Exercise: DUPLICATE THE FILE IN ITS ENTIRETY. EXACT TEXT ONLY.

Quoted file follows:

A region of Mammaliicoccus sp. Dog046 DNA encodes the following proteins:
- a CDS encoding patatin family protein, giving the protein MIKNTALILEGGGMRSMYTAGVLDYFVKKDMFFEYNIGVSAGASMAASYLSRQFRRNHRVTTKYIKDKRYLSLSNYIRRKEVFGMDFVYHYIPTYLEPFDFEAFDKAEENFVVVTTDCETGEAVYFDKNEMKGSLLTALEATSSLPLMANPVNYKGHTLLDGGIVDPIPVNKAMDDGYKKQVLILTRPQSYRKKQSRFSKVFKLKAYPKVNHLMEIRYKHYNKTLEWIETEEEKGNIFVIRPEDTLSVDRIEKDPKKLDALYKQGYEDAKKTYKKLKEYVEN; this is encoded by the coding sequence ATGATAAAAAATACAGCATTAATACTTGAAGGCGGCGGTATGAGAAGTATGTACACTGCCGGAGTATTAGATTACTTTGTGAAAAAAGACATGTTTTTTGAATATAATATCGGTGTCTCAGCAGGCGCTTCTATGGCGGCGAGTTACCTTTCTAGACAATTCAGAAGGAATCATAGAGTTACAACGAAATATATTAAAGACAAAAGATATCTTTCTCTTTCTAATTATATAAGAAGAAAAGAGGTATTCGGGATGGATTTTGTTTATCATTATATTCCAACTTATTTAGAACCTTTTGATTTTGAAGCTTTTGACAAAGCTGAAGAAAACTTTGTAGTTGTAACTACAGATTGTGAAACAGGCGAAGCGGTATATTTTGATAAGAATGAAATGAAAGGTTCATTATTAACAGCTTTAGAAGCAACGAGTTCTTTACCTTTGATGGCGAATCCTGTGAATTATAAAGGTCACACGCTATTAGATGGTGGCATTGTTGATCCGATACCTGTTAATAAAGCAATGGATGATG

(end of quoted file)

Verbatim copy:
A region of Mammaliicoccus sp. Dog046 DNA encodes the following proteins:
- a CDS encoding patatin family protein, giving the protein MIKNTALILEGGGMRSMYTAGVLDYFVKKDMFFEYNIGVSAGASMAASYLSRQFRRNHRVTTKYIKDKRYLSLSNYIRRKEVFGMDFVYHYIPTYLEPFDFEAFDKAEENFVVVTTDCETGEAVYFDKNEMKGSLLTALEATSSLPLMANPVNYKGHTLLDGGIVDPIPVNKAMDDGYKKQVLILTRPQSYRKKQSRFSKVFKLKAYPKVNHLMEIRYKHYNKTLEWIETEEEKGNIFVIRPEDTLSVDRIEKDPKKLDALYKQGYEDAKKTYKKLKEYVEN; this is encoded by the coding sequence ATGATAAAAAATACAGCATTAATACTTGAAGGCGGCGGTATGAGAAGTATGTACACTGCCGGAGTATTAGATTACTTTGTGAAAAAAGACATGTTTTTTGAATATAATATCGGTGTCTCAGCAGGCGCTTCTATGGCGGCGAGTTACCTTTCTAGACAATTCAGAAGGAATCATAGAGTTACAACGAAATATATTAAAGACAAAAGATATCTTTCTCTTTCTAATTATATAAGAAGAAAAGAGGTATTCGGGATGGATTTTGTTTATCATTATATTCCAACTTATTTAGAACCTTTTGATTTTGAAGCTTTTGACAAAGCTGAAGAAAACTTTGTAGTTGTAACTACAGATTGTGAAACAGGCGAAGCGGTATATTTTGATAAGAATGAAATGAAAGGTTCATTATTAACAGCTTTAGAAGCAACGAGTTCTTTACCTTTGATGGCGAATCCTGTGAATTATAAAGGTCACACGCTATTAGATGGTGGCATTGTTGATCCGATACCTGTTAATAAAGCAATGGATGATG